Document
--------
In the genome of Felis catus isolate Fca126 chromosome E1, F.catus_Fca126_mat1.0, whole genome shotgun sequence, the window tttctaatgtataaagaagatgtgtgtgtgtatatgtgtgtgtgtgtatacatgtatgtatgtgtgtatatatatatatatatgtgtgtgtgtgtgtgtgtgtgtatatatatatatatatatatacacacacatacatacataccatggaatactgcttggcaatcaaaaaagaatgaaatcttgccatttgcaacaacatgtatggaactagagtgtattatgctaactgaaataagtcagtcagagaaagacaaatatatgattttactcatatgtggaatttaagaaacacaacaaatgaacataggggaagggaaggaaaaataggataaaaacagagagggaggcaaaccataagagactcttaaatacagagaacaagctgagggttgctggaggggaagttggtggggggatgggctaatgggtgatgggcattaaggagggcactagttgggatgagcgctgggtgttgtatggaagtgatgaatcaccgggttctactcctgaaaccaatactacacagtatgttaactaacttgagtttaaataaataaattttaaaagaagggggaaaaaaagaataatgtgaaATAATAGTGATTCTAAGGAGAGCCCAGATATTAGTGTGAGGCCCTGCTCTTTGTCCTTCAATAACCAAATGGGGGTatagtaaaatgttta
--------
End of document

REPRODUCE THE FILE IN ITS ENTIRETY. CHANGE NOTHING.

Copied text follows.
In the genome of Felis catus isolate Fca126 chromosome E1, F.catus_Fca126_mat1.0, whole genome shotgun sequence, the window tttctaatgtataaagaagatgtgtgtgtgtatatgtgtgtgtgtgtatacatgtatgtatgtgtgtatatatatatatatatgtgtgtgtgtgtgtgtgtgtgtatatatatatatatatatatacacacacatacatacataccatggaatactgcttggcaatcaaaaaagaatgaaatcttgccatttgcaacaacatgtatggaactagagtgtattatgctaactgaaataagtcagtcagagaaagacaaatatatgattttactcatatgtggaatttaagaaacacaacaaatgaacataggggaagggaaggaaaaataggataaaaacagagagggaggcaaaccataagagactcttaaatacagagaacaagctgagggttgctggaggggaagttggtggggggatgggctaatgggtgatgggcattaaggagggcactagttgggatgagcgctgggtgttgtatggaagtgatgaatcaccgggttctactcctgaaaccaatactacacagtatgttaactaacttgagtttaaataaataaattttaaaagaagggggaaaaaaagaataatgtgaaATAATAGTGATTCTAAGGAGAGCCCAGATATTAGTGTGAGGCCCTGCTCTTTGTCCTTCAATAACCAAATGGGGGTatagtaaaatgttta